OE6

2019 OPEN ENROLLMENT ENDS (most states)

Time: D H M S

Last week I noted that after slashing the marketing budget for HealthCare.Gov, by a whopping 90% (from $100 million to just $10 million) and cutting the Open Enrollment Period itself in half (from 3 months to just 6 weeks) and cutting the navigator/outreach budget by 41% (from $59 million down to $36 million), Trump's CMS Dept. was "considering" slashing the navigator budget for 2019 down further yet:

The Trump administration is considering cutting funding for ObamaCare outreach groups that help people enroll in coverage, sources say.

An initial proposal by the administration would have cut the funding for the groups, known as "navigators," from $36 million last year to $10 million this year. Sources say that proposal now could be walked back, and it is possible funding could remain the same as last year, but it is unclear where the final number will end up.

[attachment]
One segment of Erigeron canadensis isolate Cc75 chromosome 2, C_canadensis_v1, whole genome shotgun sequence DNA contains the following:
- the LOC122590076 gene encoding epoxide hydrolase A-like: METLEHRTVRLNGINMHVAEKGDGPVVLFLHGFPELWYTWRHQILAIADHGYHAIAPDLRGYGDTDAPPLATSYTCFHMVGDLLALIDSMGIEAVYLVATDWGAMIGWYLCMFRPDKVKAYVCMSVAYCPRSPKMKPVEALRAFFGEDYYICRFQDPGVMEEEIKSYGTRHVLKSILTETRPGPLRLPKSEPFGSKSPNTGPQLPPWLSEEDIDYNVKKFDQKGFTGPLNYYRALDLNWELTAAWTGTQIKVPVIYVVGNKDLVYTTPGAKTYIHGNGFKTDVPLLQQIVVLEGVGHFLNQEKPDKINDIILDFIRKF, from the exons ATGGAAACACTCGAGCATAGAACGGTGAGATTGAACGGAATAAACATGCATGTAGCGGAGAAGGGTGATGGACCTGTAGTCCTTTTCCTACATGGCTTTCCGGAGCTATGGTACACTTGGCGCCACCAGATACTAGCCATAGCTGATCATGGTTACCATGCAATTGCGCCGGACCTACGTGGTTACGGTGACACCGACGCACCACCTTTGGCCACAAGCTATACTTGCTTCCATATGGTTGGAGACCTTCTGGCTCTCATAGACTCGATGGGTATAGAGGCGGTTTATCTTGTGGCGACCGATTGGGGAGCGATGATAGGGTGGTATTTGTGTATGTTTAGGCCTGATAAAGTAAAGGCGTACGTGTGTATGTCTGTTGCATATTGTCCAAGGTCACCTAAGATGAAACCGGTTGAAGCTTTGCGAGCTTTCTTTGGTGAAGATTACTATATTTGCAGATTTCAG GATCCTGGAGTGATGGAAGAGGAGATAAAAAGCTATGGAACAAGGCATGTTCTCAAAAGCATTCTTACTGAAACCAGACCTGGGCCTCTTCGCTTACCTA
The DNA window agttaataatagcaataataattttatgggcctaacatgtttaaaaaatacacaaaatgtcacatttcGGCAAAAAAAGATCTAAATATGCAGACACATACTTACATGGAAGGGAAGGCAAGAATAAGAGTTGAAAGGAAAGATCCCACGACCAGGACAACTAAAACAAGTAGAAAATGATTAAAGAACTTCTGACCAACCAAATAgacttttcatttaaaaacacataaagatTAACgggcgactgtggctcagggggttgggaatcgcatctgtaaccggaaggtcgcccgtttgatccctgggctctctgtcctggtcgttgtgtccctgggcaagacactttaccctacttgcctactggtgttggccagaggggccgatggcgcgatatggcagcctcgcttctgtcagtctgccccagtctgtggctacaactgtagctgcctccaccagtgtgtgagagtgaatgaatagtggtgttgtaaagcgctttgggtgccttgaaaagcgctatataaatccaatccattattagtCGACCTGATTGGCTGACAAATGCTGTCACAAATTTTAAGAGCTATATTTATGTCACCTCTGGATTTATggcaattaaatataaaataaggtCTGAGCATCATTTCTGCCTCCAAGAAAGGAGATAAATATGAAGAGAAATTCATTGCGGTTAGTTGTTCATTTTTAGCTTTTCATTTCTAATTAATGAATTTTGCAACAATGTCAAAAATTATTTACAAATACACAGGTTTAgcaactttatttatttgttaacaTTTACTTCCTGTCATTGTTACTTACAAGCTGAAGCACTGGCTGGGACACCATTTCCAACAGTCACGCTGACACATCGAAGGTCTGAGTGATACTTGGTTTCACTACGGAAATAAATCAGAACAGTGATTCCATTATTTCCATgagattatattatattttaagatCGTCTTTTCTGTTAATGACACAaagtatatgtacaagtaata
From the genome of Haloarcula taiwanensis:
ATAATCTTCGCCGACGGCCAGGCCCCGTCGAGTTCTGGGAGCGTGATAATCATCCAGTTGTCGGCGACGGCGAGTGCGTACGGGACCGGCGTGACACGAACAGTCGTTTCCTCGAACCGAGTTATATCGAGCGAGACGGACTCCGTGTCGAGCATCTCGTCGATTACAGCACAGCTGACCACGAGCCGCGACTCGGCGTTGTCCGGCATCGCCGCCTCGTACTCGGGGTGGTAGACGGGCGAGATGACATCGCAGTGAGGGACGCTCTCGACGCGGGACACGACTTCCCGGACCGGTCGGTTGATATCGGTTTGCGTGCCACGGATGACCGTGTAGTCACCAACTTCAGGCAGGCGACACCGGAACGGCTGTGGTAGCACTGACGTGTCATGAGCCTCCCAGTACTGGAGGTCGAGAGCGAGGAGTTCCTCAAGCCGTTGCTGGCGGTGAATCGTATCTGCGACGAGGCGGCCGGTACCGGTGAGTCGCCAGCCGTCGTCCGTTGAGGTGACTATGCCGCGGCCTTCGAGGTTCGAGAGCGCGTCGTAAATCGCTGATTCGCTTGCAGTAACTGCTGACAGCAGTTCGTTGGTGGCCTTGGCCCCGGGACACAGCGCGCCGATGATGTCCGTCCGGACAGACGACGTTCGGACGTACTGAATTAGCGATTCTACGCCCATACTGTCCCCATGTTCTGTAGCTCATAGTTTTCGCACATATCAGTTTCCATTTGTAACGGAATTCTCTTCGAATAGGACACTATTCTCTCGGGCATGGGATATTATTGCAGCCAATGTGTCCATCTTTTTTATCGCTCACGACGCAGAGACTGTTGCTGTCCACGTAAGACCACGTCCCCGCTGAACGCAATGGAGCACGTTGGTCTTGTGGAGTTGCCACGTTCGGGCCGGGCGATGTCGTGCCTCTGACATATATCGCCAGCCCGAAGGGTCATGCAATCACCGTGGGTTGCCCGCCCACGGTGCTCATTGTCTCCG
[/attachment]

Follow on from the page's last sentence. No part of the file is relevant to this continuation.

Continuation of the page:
OK, this is very helpful! via the Robert Wood Johnson Foundation:

A year ago, rate filings caused widespread anxiety, as multiple carriers announced withdrawals from the ACA market, and state officials struggled to fill bare counties. Many of those remaining filed enormous rate increases. In 2018, marketplace enrollment was stable, while unsubsidized enrollment continued its multi-year decline. So far, this year’s rate filing season has been sprinkled with news of entry and expansion, and proposed rate hikes that are generally more moderate. With no announced market exits thus far, it seems likely that in 2019 there will be net entry into the ACA marketplace.

...Our public web tool tracks participation for 2019 at the county level. It can be used to monitor changes in the number of carriers by counties, and also provides information at the carrier level. Data can also be downloaded.

Whew! Georgia only has 4 carriers participating in the individual market, but tracking down some of the data was a royal pain in the butt, especially Ambetter/Centene, which not only buried the numbers I needed inside a whopping 1,900-page PDF file, but the actual average requested rate increase wasn't even included; for that I had to check a different file. Yeesh.

The good news is that carriers in Georgia are only requesting around a 6.1% average rate increase for ACA-compliant individual market policies next year.

The bad news is that if it weren't for the ACA's individual mandate being repealed and the Trump Administration's expansion of #ShortAssPlans, 2019 premiums would likely be dropping by around 5.8% instead.